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Perspectives from the O’Donohue Family Stanford Educational Farm

Lucy Brewer / The Stanford Daily

Ever wondered why Stanford is affectionately called “The Farm?” Stanford actually has its roots in farming, and the university is located on the old Palo Alto farm of the university founders Leland and Jane Stanford. The Stanfords’ founding grant decreed that “a farm for instruction in agriculture” should forever be maintained on university lands.

A few weeks ago, I took a field trip to the O’Donohue Family Stanford Educational Farm with one of my classes. In the class, we had read a text called “The Gardener’s Year” by Karel Capek, and we drew intriguing conclusions relating gardening to education. For one, much like farmers cultivate gardens on a farm, Stanford cultivates our minds. The copious flowers and little coves of agriculture you see around campus reinforce this notion.

When we visited the farm, we were greeted by a welcoming staff member who showed us around and explained the various crops that were being cultivated. In addition to vegetables and practical crops, various aesthetic flowers are also grown on the farm. Learning about all the biodiversity and viewing the plants that are actually grown to sustain Stanford deepened my gratitude for nature and all it provides. The amount of care, attention and appreciation provided on the Stanford Educational Farm for the cultivated plants is remarkable.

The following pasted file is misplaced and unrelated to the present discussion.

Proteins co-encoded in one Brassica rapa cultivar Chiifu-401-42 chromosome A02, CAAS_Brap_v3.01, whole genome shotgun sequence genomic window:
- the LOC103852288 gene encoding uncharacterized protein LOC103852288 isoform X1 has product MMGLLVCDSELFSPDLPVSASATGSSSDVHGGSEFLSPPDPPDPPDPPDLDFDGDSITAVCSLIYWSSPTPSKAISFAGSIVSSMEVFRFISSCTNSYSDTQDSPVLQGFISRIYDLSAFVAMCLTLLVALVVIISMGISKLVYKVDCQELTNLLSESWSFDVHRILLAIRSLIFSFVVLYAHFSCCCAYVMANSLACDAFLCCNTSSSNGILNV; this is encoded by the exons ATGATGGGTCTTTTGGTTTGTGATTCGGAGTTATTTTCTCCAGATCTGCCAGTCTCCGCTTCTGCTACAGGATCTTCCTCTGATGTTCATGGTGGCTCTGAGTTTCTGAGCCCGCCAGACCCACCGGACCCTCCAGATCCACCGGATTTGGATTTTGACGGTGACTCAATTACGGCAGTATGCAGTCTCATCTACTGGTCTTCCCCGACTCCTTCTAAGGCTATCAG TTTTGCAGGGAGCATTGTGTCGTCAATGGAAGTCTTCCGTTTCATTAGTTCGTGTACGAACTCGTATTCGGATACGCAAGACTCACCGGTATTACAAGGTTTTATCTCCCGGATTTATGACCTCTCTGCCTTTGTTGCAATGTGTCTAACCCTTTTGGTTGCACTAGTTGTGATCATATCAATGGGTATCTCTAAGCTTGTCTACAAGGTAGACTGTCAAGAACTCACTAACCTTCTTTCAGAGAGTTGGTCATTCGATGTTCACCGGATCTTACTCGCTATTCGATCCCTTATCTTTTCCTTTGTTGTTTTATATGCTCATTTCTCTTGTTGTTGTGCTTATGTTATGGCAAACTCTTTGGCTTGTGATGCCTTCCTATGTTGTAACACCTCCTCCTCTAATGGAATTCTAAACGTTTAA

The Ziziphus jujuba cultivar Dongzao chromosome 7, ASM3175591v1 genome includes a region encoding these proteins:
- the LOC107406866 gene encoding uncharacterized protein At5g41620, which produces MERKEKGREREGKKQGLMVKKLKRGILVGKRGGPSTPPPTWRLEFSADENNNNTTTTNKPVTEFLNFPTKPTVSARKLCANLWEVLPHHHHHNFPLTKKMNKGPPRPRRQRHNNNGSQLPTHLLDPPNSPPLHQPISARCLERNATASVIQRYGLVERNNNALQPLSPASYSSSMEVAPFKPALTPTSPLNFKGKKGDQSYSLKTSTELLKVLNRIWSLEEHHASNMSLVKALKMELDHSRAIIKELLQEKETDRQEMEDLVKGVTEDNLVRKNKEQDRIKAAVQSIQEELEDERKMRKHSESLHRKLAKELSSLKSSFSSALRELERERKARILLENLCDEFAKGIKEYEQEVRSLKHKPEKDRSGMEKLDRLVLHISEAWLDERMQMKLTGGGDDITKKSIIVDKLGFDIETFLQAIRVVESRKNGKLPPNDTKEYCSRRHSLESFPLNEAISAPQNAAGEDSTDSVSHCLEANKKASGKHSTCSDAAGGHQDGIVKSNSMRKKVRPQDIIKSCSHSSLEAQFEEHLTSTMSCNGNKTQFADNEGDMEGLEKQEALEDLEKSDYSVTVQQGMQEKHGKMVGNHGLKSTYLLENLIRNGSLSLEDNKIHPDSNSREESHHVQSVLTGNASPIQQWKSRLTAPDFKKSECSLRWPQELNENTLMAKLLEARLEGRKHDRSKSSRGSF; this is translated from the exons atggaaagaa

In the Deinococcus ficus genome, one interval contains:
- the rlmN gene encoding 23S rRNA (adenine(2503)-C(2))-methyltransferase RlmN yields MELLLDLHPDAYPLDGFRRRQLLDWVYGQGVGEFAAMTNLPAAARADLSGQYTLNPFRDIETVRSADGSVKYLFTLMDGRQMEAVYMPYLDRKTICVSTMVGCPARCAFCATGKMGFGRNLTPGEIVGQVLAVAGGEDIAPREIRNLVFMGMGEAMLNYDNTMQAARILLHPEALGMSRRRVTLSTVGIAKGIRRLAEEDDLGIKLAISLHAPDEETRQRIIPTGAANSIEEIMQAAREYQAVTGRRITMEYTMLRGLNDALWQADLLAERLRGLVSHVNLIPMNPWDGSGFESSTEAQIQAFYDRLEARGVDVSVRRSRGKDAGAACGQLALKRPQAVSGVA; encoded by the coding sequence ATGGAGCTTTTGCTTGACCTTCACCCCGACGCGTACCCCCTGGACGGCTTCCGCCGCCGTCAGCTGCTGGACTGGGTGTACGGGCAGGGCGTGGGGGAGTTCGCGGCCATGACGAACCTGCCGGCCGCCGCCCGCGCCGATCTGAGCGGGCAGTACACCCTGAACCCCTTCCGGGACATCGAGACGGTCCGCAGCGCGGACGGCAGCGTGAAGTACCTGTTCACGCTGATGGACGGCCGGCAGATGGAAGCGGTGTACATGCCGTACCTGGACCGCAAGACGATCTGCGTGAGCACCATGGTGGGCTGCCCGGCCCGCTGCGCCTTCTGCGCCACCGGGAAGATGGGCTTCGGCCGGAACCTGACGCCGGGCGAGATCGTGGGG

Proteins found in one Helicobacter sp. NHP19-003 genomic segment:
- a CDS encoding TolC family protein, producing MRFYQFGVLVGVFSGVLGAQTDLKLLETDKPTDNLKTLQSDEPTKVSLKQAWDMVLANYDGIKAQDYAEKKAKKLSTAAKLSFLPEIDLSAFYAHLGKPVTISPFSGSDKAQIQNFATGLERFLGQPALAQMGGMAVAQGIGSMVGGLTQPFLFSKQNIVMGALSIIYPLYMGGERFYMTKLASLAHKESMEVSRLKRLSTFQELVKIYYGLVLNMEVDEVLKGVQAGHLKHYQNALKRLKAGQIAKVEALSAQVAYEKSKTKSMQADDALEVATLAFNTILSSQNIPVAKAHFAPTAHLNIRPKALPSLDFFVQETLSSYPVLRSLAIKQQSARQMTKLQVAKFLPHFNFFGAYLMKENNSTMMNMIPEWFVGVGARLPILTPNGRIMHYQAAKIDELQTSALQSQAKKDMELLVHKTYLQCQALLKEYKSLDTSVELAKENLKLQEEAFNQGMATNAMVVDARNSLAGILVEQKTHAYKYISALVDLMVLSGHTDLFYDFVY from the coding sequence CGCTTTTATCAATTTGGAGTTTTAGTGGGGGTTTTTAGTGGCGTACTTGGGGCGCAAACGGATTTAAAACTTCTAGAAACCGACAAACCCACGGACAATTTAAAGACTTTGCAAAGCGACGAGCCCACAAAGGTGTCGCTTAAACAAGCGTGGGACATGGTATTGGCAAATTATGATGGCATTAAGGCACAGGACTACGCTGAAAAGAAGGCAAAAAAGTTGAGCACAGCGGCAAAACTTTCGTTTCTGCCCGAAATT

When we discussed the various ways in which parts of the Farm work together to contribute to its well-being—for instance, the chicken eating the worms that could harm the plants, the various plots of land dedicated to different crops or the large oak tree that contributes to the ecosystemI realized that a lot of effort goes into growing each and every plant on the Farm. Rather than complaining about or trying to avoid the hard work needed to grow the plants, the attitude seemed rather grateful, optimistic and thoughtful about the process of cultivation. After knowing how much effort goes into growing food here at Stanford, each time I get some veggies at the dining hall, I am deeply appreciative.

Overall, taking a class field trip to the Stanford Educational Farm was refreshing and calming. It also reminded me of the importance of appreciating the journey and the process, not just the destination and the outcome, as the farmers put in so much thoughtful effort into cultivating their crops. Next time you are feeling stressed out or just need a quick breather, I highly recommend taking a short trip to the O’Donohue Family Stanford Educational Farm. Trust me, it’s worth it.

 

Contact Vilina Mehta at vmehta19 ‘at’ stanford.edu.

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